The city is cute, cozy and so Latin, thus it felt like home. I had a really nice host I found on Airbnb who was willing to give me some tips and indications that only locals know. It’s a lovely studio close to the city center but in a quiet area, with all the features you might need. It’s always better to talk to the locals because they can give you tips that you cannot find in tourist flyers or websites. And if you are a shy person, this is a great way to overcome your fears.
While walking around the old town, you can get to Picasso Museum really quickly or visit his home, admire the Roman Theater and do some shopping. My suggestion is to just get lost on the lovely streets; you never know what you’ll find next. Don’t miss the Gibralfaro castle, where, after climbing many stairs, you’ll get a great panoramic view of the city. You can go next to Alcazaba castle, an old Muslim palace.
When you are done with the old city and the castles, go to the harbor and take a walk. That’s actually a way to get to the beach.
If you want to get to know Andalusia better, you shouldn’t stop here, but rather visit some of the close cities. From the Malaga train station, you can get a train or bus to Marbella, Granada, Seville, Tarifa, Cadiz or other cities.
I chose Tarifa, a small town, just a few hours away. Here’s why.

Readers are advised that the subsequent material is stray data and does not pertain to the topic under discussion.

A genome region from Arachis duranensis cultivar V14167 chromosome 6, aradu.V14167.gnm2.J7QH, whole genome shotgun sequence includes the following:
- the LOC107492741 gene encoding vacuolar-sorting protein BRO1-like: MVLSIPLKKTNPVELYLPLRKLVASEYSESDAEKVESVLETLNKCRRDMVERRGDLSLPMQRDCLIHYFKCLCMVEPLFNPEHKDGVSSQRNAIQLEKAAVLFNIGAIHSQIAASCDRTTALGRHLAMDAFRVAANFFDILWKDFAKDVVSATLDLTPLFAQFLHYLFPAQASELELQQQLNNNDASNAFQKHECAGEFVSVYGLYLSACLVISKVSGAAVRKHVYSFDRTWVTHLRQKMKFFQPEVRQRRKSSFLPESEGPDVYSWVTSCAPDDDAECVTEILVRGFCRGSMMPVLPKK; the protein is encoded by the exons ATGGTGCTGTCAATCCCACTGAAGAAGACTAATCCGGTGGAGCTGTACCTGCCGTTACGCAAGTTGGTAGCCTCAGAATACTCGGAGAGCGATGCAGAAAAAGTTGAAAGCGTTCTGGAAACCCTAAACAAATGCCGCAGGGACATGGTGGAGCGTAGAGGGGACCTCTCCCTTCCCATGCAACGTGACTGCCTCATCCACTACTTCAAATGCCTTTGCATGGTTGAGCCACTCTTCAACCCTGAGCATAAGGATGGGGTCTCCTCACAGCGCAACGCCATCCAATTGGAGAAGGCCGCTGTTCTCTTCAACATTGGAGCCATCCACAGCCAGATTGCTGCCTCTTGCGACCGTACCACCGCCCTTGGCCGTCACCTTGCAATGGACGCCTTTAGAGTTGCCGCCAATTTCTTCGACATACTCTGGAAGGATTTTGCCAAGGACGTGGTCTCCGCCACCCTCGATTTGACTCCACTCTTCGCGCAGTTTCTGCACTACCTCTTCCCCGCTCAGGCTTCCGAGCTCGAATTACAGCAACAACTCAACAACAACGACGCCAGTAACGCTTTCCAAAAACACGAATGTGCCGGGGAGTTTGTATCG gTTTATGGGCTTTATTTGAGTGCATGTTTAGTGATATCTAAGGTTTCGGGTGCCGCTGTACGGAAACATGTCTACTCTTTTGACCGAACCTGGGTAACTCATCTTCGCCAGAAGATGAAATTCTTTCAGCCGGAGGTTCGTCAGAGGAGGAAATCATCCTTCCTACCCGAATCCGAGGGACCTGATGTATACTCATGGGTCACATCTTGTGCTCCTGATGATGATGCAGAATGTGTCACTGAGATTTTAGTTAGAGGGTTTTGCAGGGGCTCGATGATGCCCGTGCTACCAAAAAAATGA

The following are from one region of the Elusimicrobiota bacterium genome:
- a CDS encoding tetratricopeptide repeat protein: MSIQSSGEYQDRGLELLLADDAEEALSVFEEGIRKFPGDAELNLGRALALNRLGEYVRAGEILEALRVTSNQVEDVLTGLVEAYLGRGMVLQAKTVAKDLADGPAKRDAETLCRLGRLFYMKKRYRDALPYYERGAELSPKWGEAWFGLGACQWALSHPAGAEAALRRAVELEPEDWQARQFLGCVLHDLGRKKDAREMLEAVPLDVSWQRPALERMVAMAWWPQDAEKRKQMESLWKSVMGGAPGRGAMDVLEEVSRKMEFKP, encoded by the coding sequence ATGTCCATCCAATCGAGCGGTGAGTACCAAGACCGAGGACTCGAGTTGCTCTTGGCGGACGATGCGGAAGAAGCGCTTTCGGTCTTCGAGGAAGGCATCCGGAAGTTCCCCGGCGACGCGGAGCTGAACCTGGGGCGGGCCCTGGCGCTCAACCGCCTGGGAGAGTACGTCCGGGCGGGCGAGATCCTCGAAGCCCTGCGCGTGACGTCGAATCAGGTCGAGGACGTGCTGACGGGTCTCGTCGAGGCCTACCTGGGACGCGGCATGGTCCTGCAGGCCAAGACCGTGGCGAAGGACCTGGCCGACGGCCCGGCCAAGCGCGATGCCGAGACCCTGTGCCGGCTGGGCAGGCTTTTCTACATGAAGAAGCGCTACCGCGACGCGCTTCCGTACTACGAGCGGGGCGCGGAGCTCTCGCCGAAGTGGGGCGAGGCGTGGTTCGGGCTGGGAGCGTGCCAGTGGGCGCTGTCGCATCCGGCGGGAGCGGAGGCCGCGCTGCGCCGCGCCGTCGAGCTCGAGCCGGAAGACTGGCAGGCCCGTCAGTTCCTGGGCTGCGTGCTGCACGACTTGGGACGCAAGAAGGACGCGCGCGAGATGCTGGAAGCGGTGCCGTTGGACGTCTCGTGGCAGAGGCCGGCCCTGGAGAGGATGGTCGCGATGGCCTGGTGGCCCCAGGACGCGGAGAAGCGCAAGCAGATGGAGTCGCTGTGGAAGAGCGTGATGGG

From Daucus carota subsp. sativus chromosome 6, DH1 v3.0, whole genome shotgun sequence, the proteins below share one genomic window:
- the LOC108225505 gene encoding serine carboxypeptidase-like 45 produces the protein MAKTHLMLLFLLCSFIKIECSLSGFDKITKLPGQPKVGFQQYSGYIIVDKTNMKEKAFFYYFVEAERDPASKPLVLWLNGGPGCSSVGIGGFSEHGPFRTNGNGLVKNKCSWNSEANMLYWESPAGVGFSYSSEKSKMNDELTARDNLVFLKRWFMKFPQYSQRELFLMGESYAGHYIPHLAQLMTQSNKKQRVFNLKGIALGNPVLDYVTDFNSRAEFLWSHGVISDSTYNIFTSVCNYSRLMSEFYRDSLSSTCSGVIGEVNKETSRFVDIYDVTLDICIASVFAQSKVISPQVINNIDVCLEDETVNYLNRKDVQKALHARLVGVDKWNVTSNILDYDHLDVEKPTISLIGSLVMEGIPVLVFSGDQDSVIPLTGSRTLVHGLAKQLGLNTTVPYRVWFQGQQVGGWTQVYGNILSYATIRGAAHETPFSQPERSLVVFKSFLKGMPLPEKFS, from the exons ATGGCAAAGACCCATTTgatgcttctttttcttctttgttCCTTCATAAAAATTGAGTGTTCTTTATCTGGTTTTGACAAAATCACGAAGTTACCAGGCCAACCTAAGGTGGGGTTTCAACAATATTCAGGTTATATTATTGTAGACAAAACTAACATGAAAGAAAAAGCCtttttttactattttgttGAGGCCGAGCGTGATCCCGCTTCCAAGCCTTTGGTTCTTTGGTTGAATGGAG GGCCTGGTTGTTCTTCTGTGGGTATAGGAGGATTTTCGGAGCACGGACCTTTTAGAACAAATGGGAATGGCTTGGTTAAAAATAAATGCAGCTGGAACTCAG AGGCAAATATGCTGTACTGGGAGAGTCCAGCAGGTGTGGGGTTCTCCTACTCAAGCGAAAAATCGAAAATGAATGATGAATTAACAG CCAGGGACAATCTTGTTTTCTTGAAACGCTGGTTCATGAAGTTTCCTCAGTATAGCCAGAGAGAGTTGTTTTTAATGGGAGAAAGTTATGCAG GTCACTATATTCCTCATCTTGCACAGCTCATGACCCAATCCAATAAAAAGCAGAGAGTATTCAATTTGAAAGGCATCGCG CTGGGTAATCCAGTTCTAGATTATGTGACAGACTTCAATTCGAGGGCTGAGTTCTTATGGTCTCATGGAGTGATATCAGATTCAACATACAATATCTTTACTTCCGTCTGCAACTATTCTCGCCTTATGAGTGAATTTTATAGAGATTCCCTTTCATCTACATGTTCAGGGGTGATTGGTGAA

I have to admit I consciously picked this place and I wanted to get there ever since I first read about it on Johannes’s blog. It intrigued me because he was thrilled to be there and he’s one of the people I follow on a regular basis. Johannes is a location independent professional, whose e-book – Webworktravel Destination Guide – was the first of this kind I ever bought. At the moment, this book is totally free so you can download it right now, if you are interested in pursuing a digital nomad lifestyle. Moreover, if you choose Tarifa and you are a bit scared to go there by yourself (even though there’s no reason), you’ll be happy to know that Johannes is organizing workations there, so this can be the perfect mix of visiting it, meeting new people and get the taste of this kind of life.
Tarifa (most exactly Punta de Tarifa) is the southernmost point of Europe (mainland) and merely known as one of the world’s most popular destinations for wind sports. If you never tried it, here’s your chance.
The beaches Tarifa offers will probably be the main attraction for you. You can choose from: